After The Big Parade, it was the legendary Lillian Gish who really was the next one to truly appreciate Karl’s talents.
She had seen an early screening of the The Big Parade before its official opening, and scribbled the following note in pencil
to Irving Thalberg, which still is tucked neatly into a folder in the King Vidor papers at USC: “Having just seen all of ‘The
Big Parade.’ Will be The Covered Wagon of 1925, I believe. There are scenes in it as fine as anything ever done. Hope to see
Gish had just made several films on location in Europe, such as the magnificent The White Sister, shot in Italy, and was looking
for the right director and co-stars for her first MGM feature in Hollywood. She selected the period piece La Boheme as the vehicle,
and requested John Gilbert as her leading man, King Vidor as director, Renee Adoree in a co-starring role, and Karl for a small part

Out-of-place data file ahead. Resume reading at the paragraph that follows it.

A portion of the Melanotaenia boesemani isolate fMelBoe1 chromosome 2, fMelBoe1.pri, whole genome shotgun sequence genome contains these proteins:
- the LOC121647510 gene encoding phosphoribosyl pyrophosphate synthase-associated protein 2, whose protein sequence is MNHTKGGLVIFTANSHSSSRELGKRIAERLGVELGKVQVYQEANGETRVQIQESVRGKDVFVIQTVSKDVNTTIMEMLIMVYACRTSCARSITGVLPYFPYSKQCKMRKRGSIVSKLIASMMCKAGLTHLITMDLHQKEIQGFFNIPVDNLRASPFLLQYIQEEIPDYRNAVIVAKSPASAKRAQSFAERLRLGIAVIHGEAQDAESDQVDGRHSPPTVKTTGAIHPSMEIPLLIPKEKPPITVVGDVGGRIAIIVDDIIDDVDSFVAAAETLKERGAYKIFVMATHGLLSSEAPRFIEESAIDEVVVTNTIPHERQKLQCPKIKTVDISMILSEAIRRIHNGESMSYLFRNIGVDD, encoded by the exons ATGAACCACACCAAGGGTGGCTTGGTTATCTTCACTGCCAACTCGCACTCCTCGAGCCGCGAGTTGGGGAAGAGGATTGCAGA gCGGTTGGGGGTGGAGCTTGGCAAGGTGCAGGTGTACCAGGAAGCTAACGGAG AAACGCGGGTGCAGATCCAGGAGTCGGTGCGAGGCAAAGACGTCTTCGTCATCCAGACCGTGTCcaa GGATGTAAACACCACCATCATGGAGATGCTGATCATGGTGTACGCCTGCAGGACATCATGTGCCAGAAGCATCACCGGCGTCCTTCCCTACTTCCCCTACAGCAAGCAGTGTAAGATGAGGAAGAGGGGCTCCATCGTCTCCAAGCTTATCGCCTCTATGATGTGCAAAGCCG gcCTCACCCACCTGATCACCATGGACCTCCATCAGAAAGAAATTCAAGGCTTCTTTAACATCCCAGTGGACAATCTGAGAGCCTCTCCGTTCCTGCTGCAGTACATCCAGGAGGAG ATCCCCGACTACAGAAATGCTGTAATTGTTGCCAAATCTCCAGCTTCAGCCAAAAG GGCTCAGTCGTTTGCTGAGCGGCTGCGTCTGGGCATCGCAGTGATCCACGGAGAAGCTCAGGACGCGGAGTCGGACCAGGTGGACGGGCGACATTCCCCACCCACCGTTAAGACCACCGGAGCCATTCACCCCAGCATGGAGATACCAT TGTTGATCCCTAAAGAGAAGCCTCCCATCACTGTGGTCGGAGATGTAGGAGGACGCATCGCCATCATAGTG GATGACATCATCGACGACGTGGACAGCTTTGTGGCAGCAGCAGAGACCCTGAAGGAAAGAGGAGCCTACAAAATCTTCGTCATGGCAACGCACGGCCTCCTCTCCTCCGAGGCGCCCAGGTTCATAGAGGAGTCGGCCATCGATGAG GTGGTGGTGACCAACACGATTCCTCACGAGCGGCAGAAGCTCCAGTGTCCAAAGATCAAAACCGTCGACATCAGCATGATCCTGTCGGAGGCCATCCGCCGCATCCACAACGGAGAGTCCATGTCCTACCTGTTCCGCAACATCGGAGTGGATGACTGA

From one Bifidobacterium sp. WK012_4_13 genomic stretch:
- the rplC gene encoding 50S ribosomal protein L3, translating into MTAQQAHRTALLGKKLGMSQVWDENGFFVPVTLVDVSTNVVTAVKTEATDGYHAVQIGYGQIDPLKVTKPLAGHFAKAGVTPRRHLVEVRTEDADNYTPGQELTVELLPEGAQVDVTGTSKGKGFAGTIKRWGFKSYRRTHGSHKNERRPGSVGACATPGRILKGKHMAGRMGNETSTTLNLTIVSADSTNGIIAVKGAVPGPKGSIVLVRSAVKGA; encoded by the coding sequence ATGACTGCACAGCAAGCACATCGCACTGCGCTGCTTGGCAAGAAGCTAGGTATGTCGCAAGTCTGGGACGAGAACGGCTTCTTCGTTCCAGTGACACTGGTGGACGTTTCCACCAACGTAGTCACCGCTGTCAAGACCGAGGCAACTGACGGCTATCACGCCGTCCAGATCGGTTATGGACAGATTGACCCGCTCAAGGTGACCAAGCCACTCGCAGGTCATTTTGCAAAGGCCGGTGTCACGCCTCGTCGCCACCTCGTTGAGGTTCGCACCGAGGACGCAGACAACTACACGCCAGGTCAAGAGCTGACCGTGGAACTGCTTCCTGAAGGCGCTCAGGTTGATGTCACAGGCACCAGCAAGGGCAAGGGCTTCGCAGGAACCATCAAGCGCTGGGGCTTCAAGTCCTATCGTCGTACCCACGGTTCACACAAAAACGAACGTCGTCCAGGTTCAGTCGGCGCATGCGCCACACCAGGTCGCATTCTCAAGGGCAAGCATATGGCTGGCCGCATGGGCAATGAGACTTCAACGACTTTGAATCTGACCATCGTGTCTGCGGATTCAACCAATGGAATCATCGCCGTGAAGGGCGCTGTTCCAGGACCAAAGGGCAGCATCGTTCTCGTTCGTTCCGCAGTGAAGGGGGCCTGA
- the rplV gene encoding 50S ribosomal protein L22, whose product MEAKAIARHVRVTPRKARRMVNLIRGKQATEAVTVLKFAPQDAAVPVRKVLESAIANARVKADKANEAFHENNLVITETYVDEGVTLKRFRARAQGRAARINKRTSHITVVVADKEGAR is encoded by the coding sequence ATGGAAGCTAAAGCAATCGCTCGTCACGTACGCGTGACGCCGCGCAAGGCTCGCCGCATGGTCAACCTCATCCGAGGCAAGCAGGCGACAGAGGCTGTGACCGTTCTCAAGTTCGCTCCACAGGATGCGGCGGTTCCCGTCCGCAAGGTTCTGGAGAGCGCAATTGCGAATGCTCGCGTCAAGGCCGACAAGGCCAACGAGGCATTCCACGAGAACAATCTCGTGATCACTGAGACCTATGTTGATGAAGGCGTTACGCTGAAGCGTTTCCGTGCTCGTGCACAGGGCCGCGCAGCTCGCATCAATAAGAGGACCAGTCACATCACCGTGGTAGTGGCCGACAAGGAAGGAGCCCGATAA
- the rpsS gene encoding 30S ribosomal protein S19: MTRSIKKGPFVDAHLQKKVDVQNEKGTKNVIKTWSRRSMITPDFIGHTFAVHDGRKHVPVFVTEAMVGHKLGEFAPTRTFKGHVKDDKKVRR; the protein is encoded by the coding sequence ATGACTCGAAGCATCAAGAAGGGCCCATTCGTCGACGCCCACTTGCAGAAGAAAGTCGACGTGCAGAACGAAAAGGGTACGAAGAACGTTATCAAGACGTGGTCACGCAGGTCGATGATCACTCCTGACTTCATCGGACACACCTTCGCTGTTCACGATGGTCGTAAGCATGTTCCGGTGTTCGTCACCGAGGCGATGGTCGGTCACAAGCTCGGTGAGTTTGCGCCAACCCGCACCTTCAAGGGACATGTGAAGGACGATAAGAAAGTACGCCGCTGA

as Benoit, elderly mustachioed building superintendent. Vidor initially questioned the judgment of trying to adapt an opera for the
silent screen, the film is effective and lovely to look at. Karl was not given much to do in the role, but proved his versatility
in playing an elderly character very different from that of Slim. Gish saw, and approved, and rewarded Karl with a much more prominent
role, that of Giles the barber-surgeon, in her next MGM high-profile feature, The Scarlet Letter.